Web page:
Let's set things straight right from the start. In no way do I have a crystal ball at my disposal that can perfectly predict the future. But from the way I see things, all the clues are pointing toward a slow death for these three companies. Whether it's due to a crushing debt load or fierce competition, I just don't think these three companies have the cash or the time to turn their businesses around. While I may be a bit early, I figure now is as good a time as any to bid them adieu.
Do you ever get the feeling that the Sprint Nextel
Just four months after solidifying an amended deal, whereby Sprint will pay Clearwire a minimum of $1 billion combined in 2011 and 2012 to utilize the latter company's network, Clearwire is once again strapped for cash. Toting around $4.4 billion in debt and with enough cash to last a year or so by most estimates, this up-and-comer may be unplugged before it ever turns a profit.
Within the past year, the company has also seen both Chairman Craig McGraw and CEO Bill Morrow resign. To add insult to injury, Sprint partnered with Clearwire's rival LightSquared on a national LTE network plan, even after forging its partnership with Clearwire. To allay its current cash crunch, Clearwire will either issue more debt or more shares, or hope that Sprint once again comes to its rescue. Sounds like investing suicide if you ask me.
On a personal level, I really hope the homebuilding sector doesn't take another decade to recover. From a financial standpoint, Beazer Homes likely won't be here to witness a housing recovery if it doesn't happen within the next few years.
Beazer has far more leverage than most of its homebuilder peers. Currently, 24% of Beazer's revenue goes just into paying interest on the company's $1.49 billion in debt. To put this into perspective, both D. R. Horton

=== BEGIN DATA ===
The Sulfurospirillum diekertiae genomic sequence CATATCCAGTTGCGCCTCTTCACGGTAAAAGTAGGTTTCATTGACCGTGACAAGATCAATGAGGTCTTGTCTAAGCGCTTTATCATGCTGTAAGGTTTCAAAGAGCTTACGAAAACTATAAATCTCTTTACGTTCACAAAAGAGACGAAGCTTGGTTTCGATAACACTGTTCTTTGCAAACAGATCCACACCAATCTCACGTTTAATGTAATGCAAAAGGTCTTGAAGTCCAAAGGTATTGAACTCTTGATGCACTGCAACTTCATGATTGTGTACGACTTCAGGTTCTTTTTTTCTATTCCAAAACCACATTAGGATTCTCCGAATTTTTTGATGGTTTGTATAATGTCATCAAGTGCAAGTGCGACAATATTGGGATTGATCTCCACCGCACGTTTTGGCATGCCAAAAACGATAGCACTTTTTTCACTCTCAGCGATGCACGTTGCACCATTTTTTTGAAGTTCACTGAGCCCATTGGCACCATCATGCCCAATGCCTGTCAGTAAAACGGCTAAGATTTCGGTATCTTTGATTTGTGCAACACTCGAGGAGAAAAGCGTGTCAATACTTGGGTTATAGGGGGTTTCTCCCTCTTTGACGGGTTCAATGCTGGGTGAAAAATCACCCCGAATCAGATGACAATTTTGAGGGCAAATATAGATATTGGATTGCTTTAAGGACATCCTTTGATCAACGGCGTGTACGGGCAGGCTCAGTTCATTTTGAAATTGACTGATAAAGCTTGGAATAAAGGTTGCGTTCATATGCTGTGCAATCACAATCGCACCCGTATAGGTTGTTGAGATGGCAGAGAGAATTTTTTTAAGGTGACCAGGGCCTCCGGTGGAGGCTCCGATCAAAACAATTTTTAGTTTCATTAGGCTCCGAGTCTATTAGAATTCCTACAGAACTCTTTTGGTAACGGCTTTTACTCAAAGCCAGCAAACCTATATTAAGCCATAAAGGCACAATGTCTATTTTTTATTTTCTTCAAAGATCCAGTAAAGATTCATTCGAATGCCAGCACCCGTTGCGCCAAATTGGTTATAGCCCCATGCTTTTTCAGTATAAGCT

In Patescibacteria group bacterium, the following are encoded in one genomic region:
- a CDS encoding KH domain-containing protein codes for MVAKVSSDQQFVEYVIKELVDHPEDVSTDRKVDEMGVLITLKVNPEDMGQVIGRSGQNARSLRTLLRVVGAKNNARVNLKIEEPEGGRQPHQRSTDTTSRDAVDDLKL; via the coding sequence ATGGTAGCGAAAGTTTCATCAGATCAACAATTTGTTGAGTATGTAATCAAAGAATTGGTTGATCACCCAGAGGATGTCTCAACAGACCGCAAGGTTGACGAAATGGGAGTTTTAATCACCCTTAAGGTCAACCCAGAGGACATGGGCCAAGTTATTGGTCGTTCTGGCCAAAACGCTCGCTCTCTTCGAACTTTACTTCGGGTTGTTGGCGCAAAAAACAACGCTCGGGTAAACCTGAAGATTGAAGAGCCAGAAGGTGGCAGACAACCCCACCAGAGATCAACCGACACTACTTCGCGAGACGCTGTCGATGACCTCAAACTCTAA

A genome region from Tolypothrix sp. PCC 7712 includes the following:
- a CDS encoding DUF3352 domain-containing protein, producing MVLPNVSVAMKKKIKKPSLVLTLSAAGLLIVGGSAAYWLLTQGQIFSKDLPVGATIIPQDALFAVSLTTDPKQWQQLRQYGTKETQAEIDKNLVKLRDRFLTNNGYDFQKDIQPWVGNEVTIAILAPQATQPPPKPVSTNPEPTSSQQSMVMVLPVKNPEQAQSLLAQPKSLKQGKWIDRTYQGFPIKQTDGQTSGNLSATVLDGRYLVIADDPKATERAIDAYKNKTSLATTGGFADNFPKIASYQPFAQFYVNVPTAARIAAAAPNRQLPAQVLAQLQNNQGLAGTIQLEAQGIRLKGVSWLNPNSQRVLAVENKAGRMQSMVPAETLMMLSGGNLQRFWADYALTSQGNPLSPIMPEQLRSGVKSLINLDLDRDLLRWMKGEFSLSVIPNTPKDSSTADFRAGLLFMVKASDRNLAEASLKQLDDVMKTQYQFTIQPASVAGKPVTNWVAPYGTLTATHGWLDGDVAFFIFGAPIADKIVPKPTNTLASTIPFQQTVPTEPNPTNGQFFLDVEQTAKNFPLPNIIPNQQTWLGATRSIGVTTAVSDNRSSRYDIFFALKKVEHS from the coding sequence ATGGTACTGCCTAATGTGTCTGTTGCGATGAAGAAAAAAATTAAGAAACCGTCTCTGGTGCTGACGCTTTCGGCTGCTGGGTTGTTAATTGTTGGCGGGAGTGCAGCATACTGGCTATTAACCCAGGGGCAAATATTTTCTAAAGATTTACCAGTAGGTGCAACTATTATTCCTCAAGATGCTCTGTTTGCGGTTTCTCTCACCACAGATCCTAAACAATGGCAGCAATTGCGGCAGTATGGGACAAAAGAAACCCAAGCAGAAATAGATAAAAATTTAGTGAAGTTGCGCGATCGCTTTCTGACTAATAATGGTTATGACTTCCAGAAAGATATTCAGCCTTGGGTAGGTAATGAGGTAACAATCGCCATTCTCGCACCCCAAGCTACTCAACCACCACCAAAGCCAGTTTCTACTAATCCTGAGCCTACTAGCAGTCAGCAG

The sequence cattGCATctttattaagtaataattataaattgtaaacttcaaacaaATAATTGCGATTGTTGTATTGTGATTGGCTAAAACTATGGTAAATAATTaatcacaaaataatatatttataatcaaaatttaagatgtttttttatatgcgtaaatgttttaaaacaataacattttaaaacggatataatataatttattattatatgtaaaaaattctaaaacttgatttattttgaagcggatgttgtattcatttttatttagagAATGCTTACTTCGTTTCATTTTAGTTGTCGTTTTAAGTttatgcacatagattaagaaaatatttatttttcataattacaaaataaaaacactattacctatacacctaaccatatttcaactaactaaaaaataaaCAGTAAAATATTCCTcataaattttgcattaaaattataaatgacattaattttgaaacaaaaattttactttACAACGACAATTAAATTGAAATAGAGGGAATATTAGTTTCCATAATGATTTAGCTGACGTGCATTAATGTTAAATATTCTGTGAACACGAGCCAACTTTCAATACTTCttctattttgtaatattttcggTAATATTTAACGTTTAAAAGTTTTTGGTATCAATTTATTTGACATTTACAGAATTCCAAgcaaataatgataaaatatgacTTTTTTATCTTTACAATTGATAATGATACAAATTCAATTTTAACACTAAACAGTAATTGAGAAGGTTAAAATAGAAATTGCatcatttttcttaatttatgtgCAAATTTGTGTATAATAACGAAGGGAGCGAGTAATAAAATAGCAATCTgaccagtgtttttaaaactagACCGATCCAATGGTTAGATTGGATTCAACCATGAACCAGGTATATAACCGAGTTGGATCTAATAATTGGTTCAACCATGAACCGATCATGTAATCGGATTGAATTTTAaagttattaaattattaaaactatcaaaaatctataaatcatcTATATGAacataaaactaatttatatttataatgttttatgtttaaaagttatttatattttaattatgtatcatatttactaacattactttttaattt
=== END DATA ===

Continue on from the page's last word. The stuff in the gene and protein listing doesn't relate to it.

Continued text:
On top of this, Beazer is paying an average of more than 9% interest on its debt, while most of its peers have locked in financing at less than 7%. Being thus far unable to refinance and with nearly all of its debt maturing between 2015 and 2019, it appears very unlikely that Beazer will be able to survive long enough to see the housing sector recover. With book value steadily eroding from $44.50 in September 2006 to just $3.25 as of June 30, shareholders are being shown the exits.
It's almost getting hard to remember the last time American Airlines parent AMR was in good shape. Myriad economic downturns, coupled with the terrorist attacks in 2001, have caused AMR to lose a significant amount of money in eight of the past 10 years. Even with sector consolidation, there are simply too many competitors and not enough passengers to make the airline business profitable for AMR.
One aspect working against AMR is rapidly rising fuel costs. AMR, like many airlines, has felt the pinch of rising oil prices and has simply been unable to pass along price increases quickly enough to its customers. It's no surprise, then, that AMR's operating margins are usually negative or in the very low single digits.
Then we have possibly the creme de la creme of bonehead maneuvers. Just last month, AMR placed the largest airplane order in history: a 460-plane order from both Boeing
Often we're told to stick with the strongest names in a given sector. If that's the case, these three companies are resoundingly the weakest links in their respective sectors. All three are decisively losing money hand over fist with rapidly deteriorating balance sheets. While I don't have a doomsday date in mind, I highly doubt these three will be around by 2020.
Do you think these companies have what it takes to survive? Perhaps you have your own list of bankruptcy candidates. Share them with the community in the comments section below and consider adding Clearwire, Beazer Homes and AMR to your watchlist.